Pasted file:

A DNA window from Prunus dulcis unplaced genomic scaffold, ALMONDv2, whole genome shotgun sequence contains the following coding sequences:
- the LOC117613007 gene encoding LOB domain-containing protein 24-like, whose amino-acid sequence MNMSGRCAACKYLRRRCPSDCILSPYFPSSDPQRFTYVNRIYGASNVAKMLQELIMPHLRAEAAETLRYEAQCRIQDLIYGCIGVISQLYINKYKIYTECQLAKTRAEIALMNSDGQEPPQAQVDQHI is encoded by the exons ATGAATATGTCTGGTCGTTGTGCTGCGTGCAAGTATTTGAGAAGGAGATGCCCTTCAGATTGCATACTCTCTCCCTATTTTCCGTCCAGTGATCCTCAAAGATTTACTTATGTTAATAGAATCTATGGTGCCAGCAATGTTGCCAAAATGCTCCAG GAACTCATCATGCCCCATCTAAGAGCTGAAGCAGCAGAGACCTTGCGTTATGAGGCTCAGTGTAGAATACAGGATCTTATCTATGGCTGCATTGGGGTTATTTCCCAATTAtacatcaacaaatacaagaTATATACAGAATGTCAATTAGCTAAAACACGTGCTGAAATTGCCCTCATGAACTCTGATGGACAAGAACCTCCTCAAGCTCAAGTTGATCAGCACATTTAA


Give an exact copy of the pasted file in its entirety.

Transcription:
A DNA window from Prunus dulcis unplaced genomic scaffold, ALMONDv2, whole genome shotgun sequence contains the following coding sequences:
- the LOC117613007 gene encoding LOB domain-containing protein 24-like, whose amino-acid sequence MNMSGRCAACKYLRRRCPSDCILSPYFPSSDPQRFTYVNRIYGASNVAKMLQELIMPHLRAEAAETLRYEAQCRIQDLIYGCIGVISQLYINKYKIYTECQLAKTRAEIALMNSDGQEPPQAQVDQHI is encoded by the exons ATGAATATGTCTGGTCGTTGTGCTGCGTGCAAGTATTTGAGAAGGAGATGCCCTTCAGATTGCATACTCTCTCCCTATTTTCCGTCCAGTGATCCTCAAAGATTTACTTATGTTAATAGAATCTATGGTGCCAGCAATGTTGCCAAAATGCTCCAG GAACTCATCATGCCCCATCTAAGAGCTGAAGCAGCAGAGACCTTGCGTTATGAGGCTCAGTGTAGAATACAGGATCTTATCTATGGCTGCATTGGGGTTATTTCCCAATTAtacatcaacaaatacaagaTATATACAGAATGTCAATTAGCTAAAACACGTGCTGAAATTGCCCTCATGAACTCTGATGGACAAGAACCTCCTCAAGCTCAAGTTGATCAGCACATTTAA